You #LookLikeAProfessor too!

magicmirrorThere’s a nice explanation at Inside Higher Ed today about the #ILookLikeAProfessor meme that took off last week on Twitter.  Masterminded by my Tweet peeps Sarah Pritchard, Adeline Koh, and Michelle Moravec, the movement attempts to address the age-old problem that we professors who aren’t bearded white men face at work:

Frustrated by the microaggressions we experience as “nontraditional” faculty, we started a new hashtag:#ILookLikeAProfessor. The flurry of photos, retweets and horror stories since last Thursday suggests that we are not alone in experiencing entrenched stereotypes and bias — both subtle and explicit.

  • The female professor mistaken for an undergraduate. She was grading homework, not doing it.
  • Male teaching assistants assumed to be the professor.
  • Faculty members of color assumed to be the custodian.
  • Asian professors assumed to be Chinese food delivery drivers.

We are not making this up.

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Crossing over, part III: The uses and limits of literary models


Mary with Laura holding Susan. Illustration by Garth Williams, Little House in the Big Woods, 1932

Today’s post is an unanticipated part III in my series Crossing Over, on writing and publishing an academic book that aims to be a “crossover” title with a popular audience.  Part I can be found here, “What is my book about?”, and Part II here, “Will I ever publish this book?”  Many thanks to those of you in the comments on those posts who encouraged me to write a Part III.  I hope to hear from the rest of you as to the writers and titles you see as your historical and literary models.

One of the challenges in writing The Many Captivities of Esther Wheelwright (Yale University Press, forthcoming 2016) was the fact that her life is very eventful early in childhood and adolescence, and then again in old age–a reversal of most biographies, which tend to focus on the adult years of a subject’s life, and offer only scant attention to their youths and their decline in old age.  But while her childhood was very eventful–taken captive at age 7, brought to New France at age 12, and announced her intention to become a nun at age 14–most of it before she enters the Ursuline convent as a student at age 12 is only very lightly documented.

How does one write the history of an eighteenth-century childhood, especially one almost entirely undocumented?  Although I was powerfully influenced by the historians I’ve been reading all my professional life, especially those who have focused on telling the story of a single life, I saw this as more of a literary problem than a historical one.  That is, I knew what I could do as a historian–I just didn’t know how I could bring it all together.  Or, as I wrote in part I of the Crossing Over series a few weeks ago: Continue reading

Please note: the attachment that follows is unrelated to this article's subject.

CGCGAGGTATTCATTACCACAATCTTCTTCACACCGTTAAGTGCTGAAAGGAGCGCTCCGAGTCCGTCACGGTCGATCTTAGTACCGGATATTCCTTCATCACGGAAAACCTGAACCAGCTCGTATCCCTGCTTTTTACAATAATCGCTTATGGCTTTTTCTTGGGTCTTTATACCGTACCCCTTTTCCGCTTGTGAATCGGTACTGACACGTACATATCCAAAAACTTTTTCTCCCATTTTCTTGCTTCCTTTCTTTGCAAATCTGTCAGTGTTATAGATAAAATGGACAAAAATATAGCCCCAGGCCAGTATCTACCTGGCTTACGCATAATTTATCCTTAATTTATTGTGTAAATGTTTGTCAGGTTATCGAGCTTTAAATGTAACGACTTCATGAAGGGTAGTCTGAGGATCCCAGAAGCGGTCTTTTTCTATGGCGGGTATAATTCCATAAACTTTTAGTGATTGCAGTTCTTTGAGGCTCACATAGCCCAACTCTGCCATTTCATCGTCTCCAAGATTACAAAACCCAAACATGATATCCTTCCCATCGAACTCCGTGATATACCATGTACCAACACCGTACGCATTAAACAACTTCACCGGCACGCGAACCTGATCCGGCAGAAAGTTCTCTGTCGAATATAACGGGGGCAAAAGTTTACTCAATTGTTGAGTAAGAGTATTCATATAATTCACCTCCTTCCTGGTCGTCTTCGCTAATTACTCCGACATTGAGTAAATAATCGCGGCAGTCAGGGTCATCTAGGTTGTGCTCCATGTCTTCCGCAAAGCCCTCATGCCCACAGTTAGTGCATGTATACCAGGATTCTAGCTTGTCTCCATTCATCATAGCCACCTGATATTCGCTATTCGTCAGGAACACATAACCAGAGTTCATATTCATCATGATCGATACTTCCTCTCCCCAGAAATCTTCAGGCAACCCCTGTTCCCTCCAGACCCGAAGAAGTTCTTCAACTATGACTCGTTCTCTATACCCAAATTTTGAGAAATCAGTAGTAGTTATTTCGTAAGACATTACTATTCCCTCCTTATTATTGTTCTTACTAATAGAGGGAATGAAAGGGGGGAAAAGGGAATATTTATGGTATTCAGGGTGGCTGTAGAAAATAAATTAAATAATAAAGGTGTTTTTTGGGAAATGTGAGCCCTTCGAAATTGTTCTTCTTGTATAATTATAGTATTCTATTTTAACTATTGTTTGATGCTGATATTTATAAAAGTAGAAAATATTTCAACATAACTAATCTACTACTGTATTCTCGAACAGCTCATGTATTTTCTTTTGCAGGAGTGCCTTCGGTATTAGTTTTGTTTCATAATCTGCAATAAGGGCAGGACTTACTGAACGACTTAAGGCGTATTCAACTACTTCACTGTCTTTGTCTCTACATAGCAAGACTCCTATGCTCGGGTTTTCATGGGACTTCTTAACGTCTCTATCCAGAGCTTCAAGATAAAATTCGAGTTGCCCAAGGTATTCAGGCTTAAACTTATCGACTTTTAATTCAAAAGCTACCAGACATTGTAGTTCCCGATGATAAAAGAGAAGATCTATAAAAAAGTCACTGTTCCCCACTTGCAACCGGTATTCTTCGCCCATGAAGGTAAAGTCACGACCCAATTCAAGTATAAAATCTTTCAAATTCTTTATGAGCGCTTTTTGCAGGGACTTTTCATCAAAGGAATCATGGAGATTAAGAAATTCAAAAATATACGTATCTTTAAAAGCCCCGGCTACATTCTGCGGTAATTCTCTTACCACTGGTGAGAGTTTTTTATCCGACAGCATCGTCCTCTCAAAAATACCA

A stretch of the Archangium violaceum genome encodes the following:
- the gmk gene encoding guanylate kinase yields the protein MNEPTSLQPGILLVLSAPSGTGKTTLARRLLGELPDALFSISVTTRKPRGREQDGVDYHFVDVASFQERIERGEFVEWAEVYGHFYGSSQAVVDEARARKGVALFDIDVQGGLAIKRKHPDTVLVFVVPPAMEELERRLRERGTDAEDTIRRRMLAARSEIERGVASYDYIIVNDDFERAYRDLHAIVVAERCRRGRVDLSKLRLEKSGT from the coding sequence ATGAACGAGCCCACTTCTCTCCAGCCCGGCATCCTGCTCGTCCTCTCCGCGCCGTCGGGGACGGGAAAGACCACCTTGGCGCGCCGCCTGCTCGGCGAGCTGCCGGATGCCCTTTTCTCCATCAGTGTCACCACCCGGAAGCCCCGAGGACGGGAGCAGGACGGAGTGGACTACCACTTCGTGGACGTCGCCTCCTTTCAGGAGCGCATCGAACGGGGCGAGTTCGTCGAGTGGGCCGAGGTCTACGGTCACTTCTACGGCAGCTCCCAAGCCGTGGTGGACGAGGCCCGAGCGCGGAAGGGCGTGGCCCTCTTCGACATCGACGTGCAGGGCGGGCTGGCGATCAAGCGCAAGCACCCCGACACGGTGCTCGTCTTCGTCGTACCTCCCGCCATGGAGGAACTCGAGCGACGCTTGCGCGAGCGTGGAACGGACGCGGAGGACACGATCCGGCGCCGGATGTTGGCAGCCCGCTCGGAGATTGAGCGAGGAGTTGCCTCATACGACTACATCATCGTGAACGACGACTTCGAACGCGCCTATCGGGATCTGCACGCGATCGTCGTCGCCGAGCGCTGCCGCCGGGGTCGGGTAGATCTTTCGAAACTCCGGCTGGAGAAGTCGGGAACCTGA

Crossing over, part II: Will I ever publish this book?

Do I feel lucky?

Do I feel lucky?

Howdy, friends!  Today’s post is part II about how I wrote and got a contract for the book I’ll publish next year, The Many Captivities of Esther Wheelwright (2016).  For part I of this series, “Crossing Over:  What is my book about?” click here.  When last I left you, I had just arrived at the Huntington and presented a draft of my introduction to a terrific seminar that meets there, Past Tense, which focuses on the craft of writing history and the choices historians make.  The people there seemed to like the intro and expressed enthusiasm for the project overall.

After the Past Tense seminar last autumn, I contacted the agent I had been in touch with more than six years earlier, and sent him the first four chapters and my introduction.  He replied with admirable alacrity–within a week, said that the four chapters were “very interesting” and “very impressive,” but he utterly disliked my introduction, which was not just an introduction to Esther Wheelwright, but also a short essay on the politics of early American historical biography and our preference as both writers and readers to read the same damn so-called “Founding Father” biographies over and over again.  (Longtime readers here will recognize this complaint!)

The agent informed me that my introduction was out-of-date and the feminist analysis was tedious and “hectoring,” and said that he wasn’t interested in representing me.  I talked to some of my friends about this, and they bolstered my sense that I should stick to my guns.  I didn’t write this book just to tell a fascinating story about a little girl and a woman (although I do that!)–I wrote it so that I could make a larger point about U.S. American history, and whose stories get told and whose stories get left out. Continue reading